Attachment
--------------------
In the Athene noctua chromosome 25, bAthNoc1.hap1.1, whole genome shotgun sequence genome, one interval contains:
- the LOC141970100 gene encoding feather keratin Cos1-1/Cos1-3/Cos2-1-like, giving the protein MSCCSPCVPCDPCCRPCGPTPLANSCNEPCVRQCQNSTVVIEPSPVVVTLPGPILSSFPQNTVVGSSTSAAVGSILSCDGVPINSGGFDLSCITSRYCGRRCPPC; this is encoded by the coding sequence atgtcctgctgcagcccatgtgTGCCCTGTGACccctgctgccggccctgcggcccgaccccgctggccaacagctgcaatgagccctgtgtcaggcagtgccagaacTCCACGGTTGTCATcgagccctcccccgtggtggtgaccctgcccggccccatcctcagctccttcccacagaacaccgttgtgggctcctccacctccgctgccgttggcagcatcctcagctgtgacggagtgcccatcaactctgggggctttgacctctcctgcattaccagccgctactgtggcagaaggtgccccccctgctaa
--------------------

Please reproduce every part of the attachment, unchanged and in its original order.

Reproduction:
In the Athene noctua chromosome 25, bAthNoc1.hap1.1, whole genome shotgun sequence genome, one interval contains:
- the LOC141970100 gene encoding feather keratin Cos1-1/Cos1-3/Cos2-1-like, giving the protein MSCCSPCVPCDPCCRPCGPTPLANSCNEPCVRQCQNSTVVIEPSPVVVTLPGPILSSFPQNTVVGSSTSAAVGSILSCDGVPINSGGFDLSCITSRYCGRRCPPC; this is encoded by the coding sequence atgtcctgctgcagcccatgtgTGCCCTGTGACccctgctgccggccctgcggcccgaccccgctggccaacagctgcaatgagccctgtgtcaggcagtgccagaacTCCACGGTTGTCATcgagccctcccccgtggtggtgaccctgcccggccccatcctcagctccttcccacagaacaccgttgtgggctcctccacctccgctgccgttggcagcatcctcagctgtgacggagtgcccatcaactctgggggctttgacctctcctgcattaccagccgctactgtggcagaaggtgccccccctgctaa